Vince Vaughn: I think there are some similarities but as people I think we all have a lot of different personas inside of ourselves. What happens in life is that most people get caught up in presenting one persona that they feel safest in, myself included. And the fun thing about being an actor is that you get to bring different things to the forefront depending on the part. I think I have some similarities with Gary; I like to play videogames and that kind of stuff but I think I’m very different from him ultimately. Always when you’re acting, like in Be Cool where I play a guy who wants to be a record producer, you always want to come across as if you’re not acting. For me, my take is always to have it feel like you’re watching someone on film and that comes with a lot of preparation time.

Q: Did your Dad take much persuading to join you on-screen again?
Vince Vaughn: Well, my Dad was in Swingers with me, as was Jon’s grandmother, who was a schoolteacher in New York in her 90s at the time – she used to lie about her age because she was so passionate about teaching. They were kind of a good luck charm so when we did Made together, we used them again for good luck. Unfortunately, Jon’s grandmother had passed away but I thought why not put my Dad in this and I kept expanding his part because he was kind of a good luck charm. I also put my Mum in the movie because after you put your Dad in two movies, you gotta’ put your mum in one. I really love my family. I’m fortunate enough to be really close to them, so it’s just kind of a fun thing to do for me.

Q. How satisfied did you feel when The Break-Up had a record-breaking opening weekend in America, especially given the independent nature of its journey?
Vince Vaughn. Well, when we made Swingers, we didn’t get into the Sundance Film Festival. People were really taken aback by it because there was swing music in the film, they thought it wasn’t relatable, it was about a bunch of guys going out and hitting on girls and the sort of independent community at large was reluctant to back it. But we felt very confident that the movie had an honesty and a vulnerability to it that was very simple and relatable and audiences embraced it. Just last year, it had its 10-year anniversary at the Comedy Film Festival as one of the most important independent films to come out of the 1990s.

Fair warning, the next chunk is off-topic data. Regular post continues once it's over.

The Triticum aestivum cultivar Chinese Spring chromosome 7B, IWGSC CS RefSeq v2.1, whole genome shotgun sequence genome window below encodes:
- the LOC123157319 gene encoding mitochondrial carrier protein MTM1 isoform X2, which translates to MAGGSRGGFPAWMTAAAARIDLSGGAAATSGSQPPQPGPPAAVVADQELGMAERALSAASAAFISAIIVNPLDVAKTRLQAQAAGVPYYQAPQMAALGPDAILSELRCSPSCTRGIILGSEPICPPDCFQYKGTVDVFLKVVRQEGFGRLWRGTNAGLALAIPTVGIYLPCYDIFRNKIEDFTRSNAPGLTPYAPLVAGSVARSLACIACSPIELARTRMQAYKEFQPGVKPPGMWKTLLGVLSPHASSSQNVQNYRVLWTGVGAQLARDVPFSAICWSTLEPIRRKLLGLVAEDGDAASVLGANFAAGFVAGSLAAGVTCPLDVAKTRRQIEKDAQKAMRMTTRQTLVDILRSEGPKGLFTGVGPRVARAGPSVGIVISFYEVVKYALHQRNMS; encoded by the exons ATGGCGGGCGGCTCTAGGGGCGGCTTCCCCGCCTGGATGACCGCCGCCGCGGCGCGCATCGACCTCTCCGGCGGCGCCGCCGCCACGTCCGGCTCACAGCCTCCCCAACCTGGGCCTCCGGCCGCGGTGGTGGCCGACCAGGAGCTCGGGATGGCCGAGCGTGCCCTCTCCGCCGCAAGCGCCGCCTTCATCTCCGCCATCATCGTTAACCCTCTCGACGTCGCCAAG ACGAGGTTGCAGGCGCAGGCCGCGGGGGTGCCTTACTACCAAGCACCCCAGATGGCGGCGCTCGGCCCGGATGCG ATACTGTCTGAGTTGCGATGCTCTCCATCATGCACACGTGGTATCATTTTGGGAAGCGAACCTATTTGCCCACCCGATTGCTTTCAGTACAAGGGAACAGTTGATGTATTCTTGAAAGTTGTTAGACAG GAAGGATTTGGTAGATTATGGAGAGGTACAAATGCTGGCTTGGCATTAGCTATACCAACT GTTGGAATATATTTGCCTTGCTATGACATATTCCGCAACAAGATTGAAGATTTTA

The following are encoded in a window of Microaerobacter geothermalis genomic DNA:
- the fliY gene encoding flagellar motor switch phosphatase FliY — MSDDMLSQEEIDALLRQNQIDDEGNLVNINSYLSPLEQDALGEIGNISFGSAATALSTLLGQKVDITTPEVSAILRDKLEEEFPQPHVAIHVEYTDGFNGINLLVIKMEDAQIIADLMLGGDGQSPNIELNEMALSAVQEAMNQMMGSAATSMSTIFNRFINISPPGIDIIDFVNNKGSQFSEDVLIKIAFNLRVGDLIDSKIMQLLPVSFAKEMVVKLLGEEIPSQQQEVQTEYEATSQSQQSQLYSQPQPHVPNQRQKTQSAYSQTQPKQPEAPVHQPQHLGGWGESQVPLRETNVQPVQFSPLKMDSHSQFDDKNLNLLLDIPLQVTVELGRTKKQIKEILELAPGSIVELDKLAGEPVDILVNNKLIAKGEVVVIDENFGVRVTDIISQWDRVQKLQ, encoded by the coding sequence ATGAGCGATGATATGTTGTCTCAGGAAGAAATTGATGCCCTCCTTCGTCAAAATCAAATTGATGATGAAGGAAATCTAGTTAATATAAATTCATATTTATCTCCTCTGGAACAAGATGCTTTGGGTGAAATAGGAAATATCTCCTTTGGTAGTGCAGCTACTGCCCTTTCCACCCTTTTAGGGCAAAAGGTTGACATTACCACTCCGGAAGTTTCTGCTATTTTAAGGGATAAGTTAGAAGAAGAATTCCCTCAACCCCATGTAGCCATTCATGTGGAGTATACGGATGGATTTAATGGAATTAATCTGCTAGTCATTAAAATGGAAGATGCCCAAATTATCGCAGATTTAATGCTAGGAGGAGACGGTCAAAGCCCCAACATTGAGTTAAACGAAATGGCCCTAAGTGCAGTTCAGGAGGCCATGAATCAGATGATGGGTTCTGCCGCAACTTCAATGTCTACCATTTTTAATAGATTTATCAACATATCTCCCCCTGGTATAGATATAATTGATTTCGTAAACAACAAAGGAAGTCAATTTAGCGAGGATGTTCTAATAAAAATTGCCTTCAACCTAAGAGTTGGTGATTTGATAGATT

I felt very similar with this movie. I knew that this movie would play very well with audiences because they’re such universal situations that we can all relate to. American audiences are not given credit enough by studios and by critics to be open to something refreshing. Sadly, the state of affairs in America right now with some critics is that they don’t really review a movie as much in terms of being good or bad, but rather how it might handicap the box office. Even the trades like Variety or Hollywood Reporter look at the film in terms of what they think it will or won’t do at the box office. It’s become so all-important. So when The Break-Up opened and did as well as it did, I really felt good because I felt like I wasn’t out of touch with people wanting to experience something that’s a little bit different that had some real emotion in it. More important to me, however, was the second weekend, which is really when you can tell whether the movie’s having good word of mouth or not. The Break-Up was the first movie to drop less than 50% in the summer because people were responding to it. Part of me wanting to do this and seeing whether audiences would embrace it was thinking that it could open the door for other filmmakers to be able to take a chance. Studios might support people trying to do something a little bit different and they’d be more open to the fact that there’s more than one path to the waterfall.

Q: Your character uses some good chat up lines with Jennifer early in the film. What’s the best line you’ve used in real life?
Vince Vaughn: I just say “hi, my name’s Vince”. I have a little piece of advice for all the single guys out there, this is a piece of gold so please write this down. If you have the opportunity to star in a movie, do it. Seriously, I find it’s a lot easier to meet girls.